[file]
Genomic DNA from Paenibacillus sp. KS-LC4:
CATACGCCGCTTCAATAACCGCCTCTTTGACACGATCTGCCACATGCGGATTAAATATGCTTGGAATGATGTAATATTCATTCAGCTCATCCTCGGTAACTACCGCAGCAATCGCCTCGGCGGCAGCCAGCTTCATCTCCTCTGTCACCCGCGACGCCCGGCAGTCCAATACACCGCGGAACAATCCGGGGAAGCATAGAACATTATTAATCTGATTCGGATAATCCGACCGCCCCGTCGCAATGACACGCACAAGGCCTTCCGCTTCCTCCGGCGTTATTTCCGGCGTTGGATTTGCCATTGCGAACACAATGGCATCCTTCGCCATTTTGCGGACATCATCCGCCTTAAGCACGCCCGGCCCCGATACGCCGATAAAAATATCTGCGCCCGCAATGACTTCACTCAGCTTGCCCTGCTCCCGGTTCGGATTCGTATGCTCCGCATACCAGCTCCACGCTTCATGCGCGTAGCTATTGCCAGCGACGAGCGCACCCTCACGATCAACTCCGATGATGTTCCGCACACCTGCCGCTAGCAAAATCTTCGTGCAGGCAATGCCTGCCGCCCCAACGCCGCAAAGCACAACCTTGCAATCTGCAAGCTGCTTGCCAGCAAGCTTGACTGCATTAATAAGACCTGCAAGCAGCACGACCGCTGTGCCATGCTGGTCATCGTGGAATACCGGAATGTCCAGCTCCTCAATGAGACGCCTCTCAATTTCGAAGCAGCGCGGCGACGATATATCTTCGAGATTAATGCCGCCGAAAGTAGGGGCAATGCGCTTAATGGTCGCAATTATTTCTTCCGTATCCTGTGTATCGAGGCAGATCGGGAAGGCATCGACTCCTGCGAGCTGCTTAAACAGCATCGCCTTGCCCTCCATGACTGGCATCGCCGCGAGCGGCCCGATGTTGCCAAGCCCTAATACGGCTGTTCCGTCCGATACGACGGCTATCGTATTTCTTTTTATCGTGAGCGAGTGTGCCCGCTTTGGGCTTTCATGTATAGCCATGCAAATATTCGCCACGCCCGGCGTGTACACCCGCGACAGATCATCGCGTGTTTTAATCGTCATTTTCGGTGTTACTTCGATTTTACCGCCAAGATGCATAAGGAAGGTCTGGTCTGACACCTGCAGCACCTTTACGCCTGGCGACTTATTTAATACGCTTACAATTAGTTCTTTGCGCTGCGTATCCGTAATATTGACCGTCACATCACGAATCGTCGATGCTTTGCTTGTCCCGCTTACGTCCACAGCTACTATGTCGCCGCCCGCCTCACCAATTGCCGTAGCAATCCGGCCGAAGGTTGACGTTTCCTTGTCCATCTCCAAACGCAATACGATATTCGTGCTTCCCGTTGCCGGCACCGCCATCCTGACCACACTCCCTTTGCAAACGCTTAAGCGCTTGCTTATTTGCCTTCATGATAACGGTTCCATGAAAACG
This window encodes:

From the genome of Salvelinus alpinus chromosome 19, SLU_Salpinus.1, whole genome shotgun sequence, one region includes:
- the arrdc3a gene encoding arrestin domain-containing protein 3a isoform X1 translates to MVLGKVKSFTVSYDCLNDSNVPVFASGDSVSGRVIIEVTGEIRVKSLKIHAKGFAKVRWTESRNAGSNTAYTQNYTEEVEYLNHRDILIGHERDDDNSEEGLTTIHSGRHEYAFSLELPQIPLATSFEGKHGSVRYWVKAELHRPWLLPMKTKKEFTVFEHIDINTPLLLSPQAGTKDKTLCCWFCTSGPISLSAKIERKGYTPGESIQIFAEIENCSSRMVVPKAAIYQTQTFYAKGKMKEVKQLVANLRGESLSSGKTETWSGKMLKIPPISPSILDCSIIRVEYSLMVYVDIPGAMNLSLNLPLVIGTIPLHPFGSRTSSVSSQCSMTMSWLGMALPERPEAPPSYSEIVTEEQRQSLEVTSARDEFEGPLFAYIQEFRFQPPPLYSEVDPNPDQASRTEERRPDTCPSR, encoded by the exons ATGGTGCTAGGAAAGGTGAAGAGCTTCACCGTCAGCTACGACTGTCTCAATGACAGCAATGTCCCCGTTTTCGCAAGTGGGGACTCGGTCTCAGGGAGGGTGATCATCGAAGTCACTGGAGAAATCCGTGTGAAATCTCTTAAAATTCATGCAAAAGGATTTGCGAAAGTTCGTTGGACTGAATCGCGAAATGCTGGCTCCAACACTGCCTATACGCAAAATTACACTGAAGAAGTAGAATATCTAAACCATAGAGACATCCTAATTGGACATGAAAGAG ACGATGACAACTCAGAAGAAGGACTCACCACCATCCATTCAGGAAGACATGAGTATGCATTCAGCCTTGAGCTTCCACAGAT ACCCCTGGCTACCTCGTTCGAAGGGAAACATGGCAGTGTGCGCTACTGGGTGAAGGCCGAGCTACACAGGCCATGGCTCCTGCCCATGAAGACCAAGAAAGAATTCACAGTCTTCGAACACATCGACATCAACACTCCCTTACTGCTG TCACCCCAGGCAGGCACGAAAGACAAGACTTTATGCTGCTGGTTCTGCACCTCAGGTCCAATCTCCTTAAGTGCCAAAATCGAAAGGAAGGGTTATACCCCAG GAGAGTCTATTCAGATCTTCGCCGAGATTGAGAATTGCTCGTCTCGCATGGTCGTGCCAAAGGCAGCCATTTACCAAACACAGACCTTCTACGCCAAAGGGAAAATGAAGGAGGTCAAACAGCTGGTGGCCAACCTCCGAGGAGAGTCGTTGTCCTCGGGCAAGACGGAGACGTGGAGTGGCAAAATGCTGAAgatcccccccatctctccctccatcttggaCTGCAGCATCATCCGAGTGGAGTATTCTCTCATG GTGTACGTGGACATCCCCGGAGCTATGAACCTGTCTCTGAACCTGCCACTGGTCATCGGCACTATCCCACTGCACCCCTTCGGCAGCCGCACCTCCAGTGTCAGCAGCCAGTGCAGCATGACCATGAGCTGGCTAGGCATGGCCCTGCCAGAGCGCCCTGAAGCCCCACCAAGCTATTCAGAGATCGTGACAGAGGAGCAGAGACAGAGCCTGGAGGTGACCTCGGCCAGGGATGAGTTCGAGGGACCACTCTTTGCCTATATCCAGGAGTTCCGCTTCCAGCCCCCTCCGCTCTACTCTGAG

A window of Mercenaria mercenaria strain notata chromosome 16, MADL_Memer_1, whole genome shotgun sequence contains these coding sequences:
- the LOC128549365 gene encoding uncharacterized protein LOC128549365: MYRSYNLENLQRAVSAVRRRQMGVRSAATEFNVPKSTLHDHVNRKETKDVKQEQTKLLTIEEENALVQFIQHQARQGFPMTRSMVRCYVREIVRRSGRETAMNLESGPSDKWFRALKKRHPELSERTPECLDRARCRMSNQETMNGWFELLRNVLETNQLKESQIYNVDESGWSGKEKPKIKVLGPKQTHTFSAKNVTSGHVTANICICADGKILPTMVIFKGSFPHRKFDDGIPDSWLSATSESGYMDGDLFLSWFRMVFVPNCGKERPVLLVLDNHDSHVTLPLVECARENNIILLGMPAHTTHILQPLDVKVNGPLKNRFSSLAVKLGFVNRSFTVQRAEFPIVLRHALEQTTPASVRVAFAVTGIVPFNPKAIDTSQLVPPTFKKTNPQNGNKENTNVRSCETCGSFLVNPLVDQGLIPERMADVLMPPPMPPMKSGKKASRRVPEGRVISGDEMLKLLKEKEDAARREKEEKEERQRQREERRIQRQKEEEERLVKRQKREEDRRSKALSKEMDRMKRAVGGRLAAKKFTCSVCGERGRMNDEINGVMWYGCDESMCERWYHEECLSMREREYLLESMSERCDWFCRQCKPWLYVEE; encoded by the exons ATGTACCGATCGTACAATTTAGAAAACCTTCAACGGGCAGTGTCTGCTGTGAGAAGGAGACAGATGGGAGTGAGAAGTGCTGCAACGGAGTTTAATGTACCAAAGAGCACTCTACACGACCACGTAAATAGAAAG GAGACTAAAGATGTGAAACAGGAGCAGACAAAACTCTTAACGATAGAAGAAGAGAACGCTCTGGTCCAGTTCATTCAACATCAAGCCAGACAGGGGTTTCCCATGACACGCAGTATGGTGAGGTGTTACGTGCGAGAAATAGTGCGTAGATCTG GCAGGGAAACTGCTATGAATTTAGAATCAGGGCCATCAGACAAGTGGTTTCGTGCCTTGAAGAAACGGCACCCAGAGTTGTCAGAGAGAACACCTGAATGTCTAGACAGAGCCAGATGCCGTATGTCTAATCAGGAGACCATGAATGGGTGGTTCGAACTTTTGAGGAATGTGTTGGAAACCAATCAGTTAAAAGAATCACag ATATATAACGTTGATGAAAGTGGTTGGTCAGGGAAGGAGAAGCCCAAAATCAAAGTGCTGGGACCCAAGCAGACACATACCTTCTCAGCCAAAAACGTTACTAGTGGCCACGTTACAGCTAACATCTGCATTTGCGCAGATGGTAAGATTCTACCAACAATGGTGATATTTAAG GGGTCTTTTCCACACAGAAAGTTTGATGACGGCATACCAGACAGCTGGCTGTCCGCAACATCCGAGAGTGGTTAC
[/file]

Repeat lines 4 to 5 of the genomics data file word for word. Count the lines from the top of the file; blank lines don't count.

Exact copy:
From the genome of Salvelinus alpinus chromosome 19, SLU_Salpinus.1, whole genome shotgun sequence, one region includes:
- the arrdc3a gene encoding arrestin domain-containing protein 3a isoform X1 translates to MVLGKVKSFTVSYDCLNDSNVPVFASGDSVSGRVIIEVTGEIRVKSLKIHAKGFAKVRWTESRNAGSNTAYTQNYTEEVEYLNHRDILIGHERDDDNSEEGLTTIHSGRHEYAFSLELPQIPLATSFEGKHGSVRYWVKAELHRPWLLPMKTKKEFTVFEHIDINTPLLLSPQAGTKDKTLCCWFCTSGPISLSAKIERKGYTPGESIQIFAEIENCSSRMVVPKAAIYQTQTFYAKGKMKEVKQLVANLRGESLSSGKTETWSGKMLKIPPISPSILDCSIIRVEYSLMVYVDIPGAMNLSLNLPLVIGTIPLHPFGSRTSSVSSQCSMTMSWLGMALPERPEAPPSYSEIVTEEQRQSLEVTSARDEFEGPLFAYIQEFRFQPPPLYSEVDPNPDQASRTEERRPDTCPSR, encoded by the exons ATGGTGCTAGGAAAGGTGAAGAGCTTCACCGTCAGCTACGACTGTCTCAATGACAGCAATGTCCCCGTTTTCGCAAGTGGGGACTCGGTCTCAGGGAGGGTGATCATCGAAGTCACTGGAGAAATCCGTGTGAAATCTCTTAAAATTCATGCAAAAGGATTTGCGAAAGTTCGTTGGACTGAATCGCGAAATGCTGGCTCCAACACTGCCTATACGCAAAATTACACTGAAGAAGTAGAATATCTAAACCATAGAGACATCCTAATTGGACATGAAAGAG ACGATGACAACTCAGAAGAAGGACTCACCACCATCCATTCAGGAAGACATGAGTATGCATTCAGCCTTGAGCTTCCACAGAT ACCCCTGGCTACCTCGTTCGAAGGGAAACATGGCAGTGTGCGCTACTGGGTGAAGGCCGAGCTACACAGGCCATGGCTCCTGCCCATGAAGACCAAGAAAGAATTCACAGTCTTCGAACACATCGACATCAACACTCCCTTACTGCTG TCACCCCAGGCAGGCACGAAAGACAAGACTTTATGCTGCTGGTTCTGCACCTCAGGTCCAATCTCCTTAAGTGCCAAAATCGAAAGGAAGGGTTATACCCCAG GAGAGTCTATTCAGATCTTCGCCGAGATTGAGAATTGCTCGTCTCGCATGGTCGTGCCAAAGGCAGCCATTTACCAAACACAGACCTTCTACGCCAAAGGGAAAATGAAGGAGGTCAAACAGCTGGTGGCCAACCTCCGAGGAGAGTCGTTGTCCTCGGGCAAGACGGAGACGTGGAGTGGCAAAATGCTGAAgatcccccccatctctccctccatcttggaCTGCAGCATCATCCGAGTGGAGTATTCTCTCATG GTGTACGTGGACATCCCCGGAGCTATGAACCTGTCTCTGAACCTGCCACTGGTCATCGGCACTATCCCACTGCACCCCTTCGGCAGCCGCACCTCCAGTGTCAGCAGCCAGTGCAGCATGACCATGAGCTGGCTAGGCATGGCCCTGCCAGAGCGCCCTGAAGCCCCACCAAGCTATTCAGAGATCGTGACAGAGGAGCAGAGACAGAGCCTGGAGGTGACCTCGGCCAGGGATGAGTTCGAGGGACCACTCTTTGCCTATATCCAGGAGTTCCGCTTCCAGCCCCCTCCGCTCTACTCTGAG